The Gardens Trust Talk: Forgotten Women Gardeners – Alice 'The All-Powerful' de Rothschild
Tues 18 Jan 2022
This online event is hosted by The Gardens Trust
The Gardens Trust presents an online series of six talks focusing on forgotten women gardners. Join Sophieke Piebenga, the (part-time) gardens’ archivist at Waddesdon, as she explores Alice de Rothschild’s contribution to horticulture.
Alice de Rothschild was a member of the immensely rich European banking family of that name. Brought up on the continent, she developed Eythrope, the Buckinghamshire estate adjacent to her brother Ferdinand’s Waddesdon Manor, as ‘a showpiece’ garden. She also had a large property in Grasse, on the French Riviera, where she laid out a garden amongst the olive groves, adapting the paths specially to accommodate Queen Victoria’s donkey carriage on the latter’s various outings.
After her brother’s death Alice inherited the Waddesdon Estate, running all three properties with ‘an unusually strong power of will and inflexibility of purpose […], looking after every detail of her estate, undeterred by any opposition that she might meet with’. This is borne out by a unique series of letters, sent from Grasse back to her head gardener at Waddesdon, which contain detailed instructions for the garden.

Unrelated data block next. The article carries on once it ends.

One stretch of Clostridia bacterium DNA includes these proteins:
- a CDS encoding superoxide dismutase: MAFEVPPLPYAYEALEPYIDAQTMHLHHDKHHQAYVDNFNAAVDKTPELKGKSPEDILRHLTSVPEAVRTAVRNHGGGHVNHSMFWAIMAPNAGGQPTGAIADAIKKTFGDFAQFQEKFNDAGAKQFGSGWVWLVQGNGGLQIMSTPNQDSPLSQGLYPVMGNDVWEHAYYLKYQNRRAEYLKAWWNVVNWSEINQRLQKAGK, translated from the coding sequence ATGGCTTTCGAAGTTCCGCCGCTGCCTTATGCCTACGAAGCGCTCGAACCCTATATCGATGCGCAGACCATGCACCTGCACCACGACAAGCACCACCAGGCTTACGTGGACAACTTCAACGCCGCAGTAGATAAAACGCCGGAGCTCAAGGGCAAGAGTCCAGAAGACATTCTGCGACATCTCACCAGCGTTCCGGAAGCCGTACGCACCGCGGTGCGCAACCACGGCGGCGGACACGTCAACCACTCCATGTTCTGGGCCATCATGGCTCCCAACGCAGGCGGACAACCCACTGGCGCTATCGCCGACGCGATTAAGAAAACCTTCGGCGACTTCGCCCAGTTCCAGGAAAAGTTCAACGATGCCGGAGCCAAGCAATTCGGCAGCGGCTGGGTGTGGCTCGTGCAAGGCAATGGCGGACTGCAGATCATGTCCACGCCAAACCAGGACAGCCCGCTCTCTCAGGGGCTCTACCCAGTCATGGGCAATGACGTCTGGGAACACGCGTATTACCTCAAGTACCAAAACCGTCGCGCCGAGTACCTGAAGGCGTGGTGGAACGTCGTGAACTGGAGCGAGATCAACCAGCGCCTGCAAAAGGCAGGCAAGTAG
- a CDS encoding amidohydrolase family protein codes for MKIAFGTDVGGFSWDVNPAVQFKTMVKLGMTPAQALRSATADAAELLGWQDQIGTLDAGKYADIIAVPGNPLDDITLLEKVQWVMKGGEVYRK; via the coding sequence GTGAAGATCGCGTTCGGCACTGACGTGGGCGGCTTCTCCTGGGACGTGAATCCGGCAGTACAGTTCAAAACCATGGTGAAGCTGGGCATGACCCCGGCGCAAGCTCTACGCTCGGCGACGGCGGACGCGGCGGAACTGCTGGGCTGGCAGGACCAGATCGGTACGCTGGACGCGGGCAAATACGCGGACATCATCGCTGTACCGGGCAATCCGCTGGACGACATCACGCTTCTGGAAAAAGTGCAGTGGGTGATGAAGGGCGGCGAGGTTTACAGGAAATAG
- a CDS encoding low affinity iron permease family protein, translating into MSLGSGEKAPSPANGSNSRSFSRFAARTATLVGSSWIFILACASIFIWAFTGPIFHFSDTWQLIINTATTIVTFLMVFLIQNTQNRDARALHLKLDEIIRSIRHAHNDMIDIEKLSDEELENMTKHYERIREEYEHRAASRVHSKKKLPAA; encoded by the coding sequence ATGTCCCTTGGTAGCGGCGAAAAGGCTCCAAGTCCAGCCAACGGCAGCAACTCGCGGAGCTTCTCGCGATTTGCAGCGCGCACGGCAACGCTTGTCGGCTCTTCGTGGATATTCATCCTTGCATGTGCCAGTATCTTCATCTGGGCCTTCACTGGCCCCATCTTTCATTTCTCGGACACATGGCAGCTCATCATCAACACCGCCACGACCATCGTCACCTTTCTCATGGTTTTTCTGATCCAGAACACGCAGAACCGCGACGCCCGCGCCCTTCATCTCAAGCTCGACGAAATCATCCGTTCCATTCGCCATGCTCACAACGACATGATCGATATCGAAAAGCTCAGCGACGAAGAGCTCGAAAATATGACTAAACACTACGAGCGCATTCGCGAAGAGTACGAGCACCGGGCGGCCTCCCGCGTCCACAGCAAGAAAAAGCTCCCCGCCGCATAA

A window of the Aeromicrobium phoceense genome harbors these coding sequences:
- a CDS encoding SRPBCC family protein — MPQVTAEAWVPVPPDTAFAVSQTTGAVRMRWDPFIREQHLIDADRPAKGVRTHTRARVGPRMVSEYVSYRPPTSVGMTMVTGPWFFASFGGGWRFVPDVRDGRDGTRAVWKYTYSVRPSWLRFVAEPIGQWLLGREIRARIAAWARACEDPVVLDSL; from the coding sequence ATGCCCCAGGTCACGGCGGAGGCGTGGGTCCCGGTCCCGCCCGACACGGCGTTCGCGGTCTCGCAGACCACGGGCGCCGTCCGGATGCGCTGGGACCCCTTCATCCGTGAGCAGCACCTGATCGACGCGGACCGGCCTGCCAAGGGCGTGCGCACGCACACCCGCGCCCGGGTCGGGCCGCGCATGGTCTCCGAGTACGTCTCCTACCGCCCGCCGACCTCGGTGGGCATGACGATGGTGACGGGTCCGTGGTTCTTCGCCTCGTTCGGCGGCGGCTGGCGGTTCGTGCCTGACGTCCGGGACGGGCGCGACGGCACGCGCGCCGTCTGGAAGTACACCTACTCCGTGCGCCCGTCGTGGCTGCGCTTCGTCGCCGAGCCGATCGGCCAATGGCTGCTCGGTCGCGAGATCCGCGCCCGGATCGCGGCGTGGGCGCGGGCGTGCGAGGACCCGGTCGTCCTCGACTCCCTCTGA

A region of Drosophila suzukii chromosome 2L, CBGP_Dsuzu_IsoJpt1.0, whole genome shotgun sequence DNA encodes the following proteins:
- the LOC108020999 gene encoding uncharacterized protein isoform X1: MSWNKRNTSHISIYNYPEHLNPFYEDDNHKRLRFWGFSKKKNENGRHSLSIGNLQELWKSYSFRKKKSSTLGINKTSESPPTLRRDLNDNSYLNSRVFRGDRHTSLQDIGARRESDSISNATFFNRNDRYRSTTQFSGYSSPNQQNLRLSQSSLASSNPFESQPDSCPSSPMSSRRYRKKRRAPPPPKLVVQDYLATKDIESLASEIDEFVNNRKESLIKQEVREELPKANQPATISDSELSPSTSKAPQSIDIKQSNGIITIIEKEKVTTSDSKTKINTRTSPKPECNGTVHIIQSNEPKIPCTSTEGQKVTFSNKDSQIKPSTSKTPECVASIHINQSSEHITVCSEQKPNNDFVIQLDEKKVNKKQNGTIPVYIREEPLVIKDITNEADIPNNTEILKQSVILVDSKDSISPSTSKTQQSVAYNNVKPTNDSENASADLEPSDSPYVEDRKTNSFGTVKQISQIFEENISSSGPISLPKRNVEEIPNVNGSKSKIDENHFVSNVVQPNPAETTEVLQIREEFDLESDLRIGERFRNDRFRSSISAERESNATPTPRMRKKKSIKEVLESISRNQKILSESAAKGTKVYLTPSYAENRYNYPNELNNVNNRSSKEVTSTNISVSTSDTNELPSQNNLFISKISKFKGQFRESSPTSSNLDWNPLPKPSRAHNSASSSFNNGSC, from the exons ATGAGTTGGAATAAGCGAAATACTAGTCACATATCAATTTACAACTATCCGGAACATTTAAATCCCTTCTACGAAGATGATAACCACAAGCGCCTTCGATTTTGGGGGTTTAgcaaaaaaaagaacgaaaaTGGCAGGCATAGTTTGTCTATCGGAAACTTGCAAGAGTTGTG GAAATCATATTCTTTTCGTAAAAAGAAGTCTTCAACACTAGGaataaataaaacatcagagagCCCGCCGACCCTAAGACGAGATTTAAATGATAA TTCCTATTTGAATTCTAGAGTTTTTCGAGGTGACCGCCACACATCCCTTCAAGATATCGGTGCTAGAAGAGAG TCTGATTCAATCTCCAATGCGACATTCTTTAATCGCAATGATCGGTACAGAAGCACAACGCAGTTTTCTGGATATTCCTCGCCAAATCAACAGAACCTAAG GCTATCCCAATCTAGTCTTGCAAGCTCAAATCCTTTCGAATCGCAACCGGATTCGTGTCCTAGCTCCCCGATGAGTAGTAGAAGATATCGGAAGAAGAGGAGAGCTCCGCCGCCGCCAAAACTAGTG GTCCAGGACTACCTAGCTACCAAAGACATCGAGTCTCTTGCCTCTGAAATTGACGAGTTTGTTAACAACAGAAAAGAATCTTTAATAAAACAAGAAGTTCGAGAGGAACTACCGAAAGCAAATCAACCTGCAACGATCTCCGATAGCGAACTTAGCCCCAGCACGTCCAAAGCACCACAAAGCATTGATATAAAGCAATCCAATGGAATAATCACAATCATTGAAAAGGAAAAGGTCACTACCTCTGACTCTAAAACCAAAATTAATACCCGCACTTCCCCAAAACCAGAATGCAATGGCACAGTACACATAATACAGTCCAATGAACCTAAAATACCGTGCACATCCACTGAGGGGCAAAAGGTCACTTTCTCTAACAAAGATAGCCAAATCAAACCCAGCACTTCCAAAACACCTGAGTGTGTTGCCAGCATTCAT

Still adhering to the original High Victorian bedding schemes of the late 19th-century, Alice de Rothschild also developed a close friendship with Ellen A Willmott who advocated the much more informal style of gardening of William Robinson. 2022 is the centenary of Alice de Rothschild’s death, which will be marked by various exhibitions at Waddesdon and at Eythrope to celebrate her life, collections and legacy.
Dr Sophie Piebenga is the (part-time) gardens’ archivist at Waddesdon. Born and brought up in The Netherlands, she has spent all her adult life in the UK, training originally as a gardener with The National Trust and at The Royal Botanic Gardens, Kew. She diverged into the world of garden history, making the works of the landscape gardener W S Gilpin the topic of her DPhil study at the University of York. Now based in The Cotswolds she divides her time between gardening and giving garden advice, undertaking historic landscape research and leading garden tours for Boxwood Tours.
Attendees will be sent a Zoom link 2 days prior to the start of the talk, and a link to the recorded session (available for 1 week) will be sent shortly afterwards.